Onion-Anchovy Pizza (Pissaladiere)
Active Work Time: 20 minutes * Total Preparation Time: 1 hour 30 minutes plus preparation time for dough
Often we serve this delicious onion filling on mini pizza rounds as an appetizer.
5 tablespoons olive oil, divided
6 large onions, thinly sliced
2 cloves garlic, minced
Freshly ground pepper
Basic Pizza Dough
2 (2-ounce) cans anchovy filets, drained
24 pearl onions, boiled and peeled, for garnish

* * *

Heat 4 tablespoons of the oil in a large skillet. Add the onion slices and garlic. Season them to taste with salt and pepper. Cover the skillet and cook the onions on low heat until they’re pale golden, about 30 minutes. Stir them occasionally to avoid sticking. Do not allow the onions to brown.

* * *

While the onions are cooking, prepare the Basic Pizza Dough, divide it into fourths and roll the fourths out into 12-inch rounds. Set the rounds on baking sheets; you’ll need 4.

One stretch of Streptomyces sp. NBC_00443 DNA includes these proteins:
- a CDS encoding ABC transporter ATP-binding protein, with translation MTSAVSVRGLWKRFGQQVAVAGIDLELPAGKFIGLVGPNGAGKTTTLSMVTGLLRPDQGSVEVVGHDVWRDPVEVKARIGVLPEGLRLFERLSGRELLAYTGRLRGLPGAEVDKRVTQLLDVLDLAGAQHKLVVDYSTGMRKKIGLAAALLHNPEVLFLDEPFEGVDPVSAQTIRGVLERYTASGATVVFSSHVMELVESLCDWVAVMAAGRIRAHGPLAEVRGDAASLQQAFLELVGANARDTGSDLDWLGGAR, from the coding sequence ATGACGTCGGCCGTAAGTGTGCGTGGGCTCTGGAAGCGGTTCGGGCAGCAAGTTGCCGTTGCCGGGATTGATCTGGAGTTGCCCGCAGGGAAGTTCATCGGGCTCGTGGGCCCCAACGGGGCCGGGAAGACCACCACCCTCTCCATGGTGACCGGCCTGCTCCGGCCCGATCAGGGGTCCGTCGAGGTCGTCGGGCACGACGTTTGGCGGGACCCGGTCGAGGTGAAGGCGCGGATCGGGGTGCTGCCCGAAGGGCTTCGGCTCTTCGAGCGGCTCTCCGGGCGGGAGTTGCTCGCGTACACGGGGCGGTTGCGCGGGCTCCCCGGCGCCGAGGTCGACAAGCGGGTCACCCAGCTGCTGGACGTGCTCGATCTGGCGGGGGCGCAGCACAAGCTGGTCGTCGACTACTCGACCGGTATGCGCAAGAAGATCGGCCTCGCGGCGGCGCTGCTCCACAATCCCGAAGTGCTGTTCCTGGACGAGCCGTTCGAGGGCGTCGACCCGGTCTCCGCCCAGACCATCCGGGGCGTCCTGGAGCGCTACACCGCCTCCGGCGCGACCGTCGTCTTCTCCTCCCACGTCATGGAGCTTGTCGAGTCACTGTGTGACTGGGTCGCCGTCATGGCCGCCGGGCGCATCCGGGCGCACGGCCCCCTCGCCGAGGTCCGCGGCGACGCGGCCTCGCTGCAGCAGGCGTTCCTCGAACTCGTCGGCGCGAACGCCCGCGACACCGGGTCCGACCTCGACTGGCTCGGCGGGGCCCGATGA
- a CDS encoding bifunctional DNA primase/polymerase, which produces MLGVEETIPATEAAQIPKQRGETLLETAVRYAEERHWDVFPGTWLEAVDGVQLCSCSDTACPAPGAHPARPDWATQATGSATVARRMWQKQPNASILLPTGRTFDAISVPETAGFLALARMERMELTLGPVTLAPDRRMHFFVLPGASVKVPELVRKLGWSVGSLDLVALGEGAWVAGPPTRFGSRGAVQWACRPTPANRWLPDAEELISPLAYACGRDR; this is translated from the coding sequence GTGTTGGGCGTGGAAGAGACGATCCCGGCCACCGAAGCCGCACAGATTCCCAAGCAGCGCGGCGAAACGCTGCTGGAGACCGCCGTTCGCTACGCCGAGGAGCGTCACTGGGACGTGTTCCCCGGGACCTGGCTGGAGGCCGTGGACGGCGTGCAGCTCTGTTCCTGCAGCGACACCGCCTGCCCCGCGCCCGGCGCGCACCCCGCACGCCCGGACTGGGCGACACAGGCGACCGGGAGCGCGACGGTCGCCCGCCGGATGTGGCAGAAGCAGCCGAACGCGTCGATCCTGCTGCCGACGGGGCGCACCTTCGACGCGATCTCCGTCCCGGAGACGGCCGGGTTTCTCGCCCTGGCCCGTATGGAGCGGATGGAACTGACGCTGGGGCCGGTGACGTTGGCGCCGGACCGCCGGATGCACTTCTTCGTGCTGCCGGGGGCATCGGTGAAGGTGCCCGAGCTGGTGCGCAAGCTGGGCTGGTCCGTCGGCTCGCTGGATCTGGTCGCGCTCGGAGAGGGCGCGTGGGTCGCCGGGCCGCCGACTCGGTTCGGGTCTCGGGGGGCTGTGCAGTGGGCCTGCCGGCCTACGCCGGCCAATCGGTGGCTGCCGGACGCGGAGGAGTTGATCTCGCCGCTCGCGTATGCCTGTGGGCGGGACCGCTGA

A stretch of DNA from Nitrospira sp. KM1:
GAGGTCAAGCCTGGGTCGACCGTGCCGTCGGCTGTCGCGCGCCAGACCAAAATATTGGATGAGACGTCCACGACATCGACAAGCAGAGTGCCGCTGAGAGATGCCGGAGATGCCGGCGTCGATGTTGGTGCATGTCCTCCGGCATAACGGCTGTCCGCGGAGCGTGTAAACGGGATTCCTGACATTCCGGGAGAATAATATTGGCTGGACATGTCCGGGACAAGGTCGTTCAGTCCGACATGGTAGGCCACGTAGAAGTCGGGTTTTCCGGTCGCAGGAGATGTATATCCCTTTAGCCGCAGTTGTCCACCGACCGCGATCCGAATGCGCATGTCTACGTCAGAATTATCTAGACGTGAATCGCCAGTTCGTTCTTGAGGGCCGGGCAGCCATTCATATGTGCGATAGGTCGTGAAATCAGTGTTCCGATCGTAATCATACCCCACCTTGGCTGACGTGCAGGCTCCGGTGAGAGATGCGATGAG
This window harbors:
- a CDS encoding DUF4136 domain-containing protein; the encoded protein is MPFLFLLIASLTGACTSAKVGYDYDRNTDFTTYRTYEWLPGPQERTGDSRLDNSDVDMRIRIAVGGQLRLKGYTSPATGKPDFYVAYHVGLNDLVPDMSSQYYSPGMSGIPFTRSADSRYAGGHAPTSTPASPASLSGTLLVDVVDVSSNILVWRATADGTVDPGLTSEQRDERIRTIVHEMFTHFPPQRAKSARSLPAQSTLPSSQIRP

* * *

Heat the oven to 350 degrees.
Divide the onion mixture among the pizza rounds, spreading it evenly. Garnish each pizza with the anchovies and pearl onions in a circular pattern. Sprinkle them with the remaining tablespoon of oil. Bake the pizzas in batches until golden brown, 20 to 25 minutes.

* * *

4 pizzas, 6 pieces each. Each of 12 servings: 298 calories; 573 mg sodium; 8 mg cholesterol; 12 grams fat; 2 grams saturated fat; 40 grams carbohydrates; 8 grams protein; 3.65 grams fiber.

Bread Sticks (Grissini)
Active Work Time: 45 minutes * Total Preparation Time: 1 hour 30 minutes plus preparation time for dough
Basic Pizza Dough
Olive oil
Nonstick cooking spray
2 egg whites
Coarse salt
Sesame seeds, caraway seeds or poppy seeds

* * *